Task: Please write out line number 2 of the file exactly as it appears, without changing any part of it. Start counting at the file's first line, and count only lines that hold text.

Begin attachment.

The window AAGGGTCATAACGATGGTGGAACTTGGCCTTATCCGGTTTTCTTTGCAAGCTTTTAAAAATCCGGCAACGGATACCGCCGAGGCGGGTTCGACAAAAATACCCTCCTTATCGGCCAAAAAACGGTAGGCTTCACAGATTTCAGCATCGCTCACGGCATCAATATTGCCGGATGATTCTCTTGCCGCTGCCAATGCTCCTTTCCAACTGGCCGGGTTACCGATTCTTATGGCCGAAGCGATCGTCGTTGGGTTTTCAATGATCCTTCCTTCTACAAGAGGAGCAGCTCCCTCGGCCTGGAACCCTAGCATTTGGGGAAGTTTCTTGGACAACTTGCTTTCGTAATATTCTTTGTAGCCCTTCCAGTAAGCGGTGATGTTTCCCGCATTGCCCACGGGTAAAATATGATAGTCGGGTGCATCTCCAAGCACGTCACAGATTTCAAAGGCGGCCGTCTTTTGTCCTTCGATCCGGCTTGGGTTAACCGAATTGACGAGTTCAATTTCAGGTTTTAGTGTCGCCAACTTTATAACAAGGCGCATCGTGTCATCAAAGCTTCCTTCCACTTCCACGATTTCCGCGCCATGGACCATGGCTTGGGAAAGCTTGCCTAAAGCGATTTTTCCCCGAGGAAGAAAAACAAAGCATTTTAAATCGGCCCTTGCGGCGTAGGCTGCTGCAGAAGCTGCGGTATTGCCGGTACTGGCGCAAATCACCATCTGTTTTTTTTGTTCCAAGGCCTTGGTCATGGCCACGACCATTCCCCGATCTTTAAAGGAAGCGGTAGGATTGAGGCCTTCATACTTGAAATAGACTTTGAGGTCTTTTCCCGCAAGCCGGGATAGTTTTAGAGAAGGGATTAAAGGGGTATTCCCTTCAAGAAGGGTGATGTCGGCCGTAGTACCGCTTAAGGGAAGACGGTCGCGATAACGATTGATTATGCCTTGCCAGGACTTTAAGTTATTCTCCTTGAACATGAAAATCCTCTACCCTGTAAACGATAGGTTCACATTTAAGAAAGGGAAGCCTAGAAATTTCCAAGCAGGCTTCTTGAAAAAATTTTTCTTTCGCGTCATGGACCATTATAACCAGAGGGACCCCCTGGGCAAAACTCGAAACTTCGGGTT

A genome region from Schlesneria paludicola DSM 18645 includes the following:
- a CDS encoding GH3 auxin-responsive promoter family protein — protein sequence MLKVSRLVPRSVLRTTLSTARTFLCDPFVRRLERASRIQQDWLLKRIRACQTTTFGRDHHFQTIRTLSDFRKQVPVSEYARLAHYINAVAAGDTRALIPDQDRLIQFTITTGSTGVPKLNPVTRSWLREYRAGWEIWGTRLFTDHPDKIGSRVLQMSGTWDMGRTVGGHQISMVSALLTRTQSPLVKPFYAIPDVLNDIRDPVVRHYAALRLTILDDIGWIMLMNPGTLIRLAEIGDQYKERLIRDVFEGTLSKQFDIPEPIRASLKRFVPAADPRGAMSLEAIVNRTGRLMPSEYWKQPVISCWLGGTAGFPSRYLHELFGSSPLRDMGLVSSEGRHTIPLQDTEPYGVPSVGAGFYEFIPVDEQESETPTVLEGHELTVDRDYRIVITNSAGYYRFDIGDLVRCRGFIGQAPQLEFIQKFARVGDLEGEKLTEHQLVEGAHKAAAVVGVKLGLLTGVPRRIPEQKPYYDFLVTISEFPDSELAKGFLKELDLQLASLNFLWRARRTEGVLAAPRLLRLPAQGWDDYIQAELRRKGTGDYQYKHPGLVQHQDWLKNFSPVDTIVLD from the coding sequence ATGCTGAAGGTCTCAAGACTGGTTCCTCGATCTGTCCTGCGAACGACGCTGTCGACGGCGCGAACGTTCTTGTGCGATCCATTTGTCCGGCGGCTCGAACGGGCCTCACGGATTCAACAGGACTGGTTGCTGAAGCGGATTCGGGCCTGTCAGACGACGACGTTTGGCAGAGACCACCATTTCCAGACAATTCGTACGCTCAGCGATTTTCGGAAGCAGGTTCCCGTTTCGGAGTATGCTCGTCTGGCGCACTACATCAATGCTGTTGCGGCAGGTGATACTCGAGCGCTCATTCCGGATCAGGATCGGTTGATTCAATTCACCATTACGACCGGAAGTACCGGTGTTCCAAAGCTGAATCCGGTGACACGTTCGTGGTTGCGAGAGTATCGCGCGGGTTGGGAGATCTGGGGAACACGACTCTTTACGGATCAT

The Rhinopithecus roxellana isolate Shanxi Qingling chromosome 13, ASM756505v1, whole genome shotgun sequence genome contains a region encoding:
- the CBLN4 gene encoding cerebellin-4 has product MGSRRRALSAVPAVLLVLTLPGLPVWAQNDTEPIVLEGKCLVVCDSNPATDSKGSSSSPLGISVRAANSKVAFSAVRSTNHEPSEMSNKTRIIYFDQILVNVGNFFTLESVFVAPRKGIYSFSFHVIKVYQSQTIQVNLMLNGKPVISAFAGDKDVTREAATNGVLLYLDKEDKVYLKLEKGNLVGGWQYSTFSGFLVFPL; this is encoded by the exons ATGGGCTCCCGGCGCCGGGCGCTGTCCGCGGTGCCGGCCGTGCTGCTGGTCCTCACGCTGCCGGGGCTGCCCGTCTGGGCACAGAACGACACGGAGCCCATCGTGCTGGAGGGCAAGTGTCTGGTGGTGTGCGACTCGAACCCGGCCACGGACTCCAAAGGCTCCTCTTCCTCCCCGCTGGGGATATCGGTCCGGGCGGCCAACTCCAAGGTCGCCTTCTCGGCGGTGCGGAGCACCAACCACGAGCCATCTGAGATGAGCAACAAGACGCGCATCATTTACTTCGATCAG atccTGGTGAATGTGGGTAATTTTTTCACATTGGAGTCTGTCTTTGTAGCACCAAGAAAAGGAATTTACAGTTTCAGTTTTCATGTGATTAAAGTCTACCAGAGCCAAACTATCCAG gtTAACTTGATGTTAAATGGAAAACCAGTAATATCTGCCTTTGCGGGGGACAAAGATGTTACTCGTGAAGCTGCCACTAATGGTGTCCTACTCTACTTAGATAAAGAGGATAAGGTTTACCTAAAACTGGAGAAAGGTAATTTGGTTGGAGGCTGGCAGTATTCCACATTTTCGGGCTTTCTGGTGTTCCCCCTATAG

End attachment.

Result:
A genome region from Schlesneria paludicola DSM 18645 includes the following: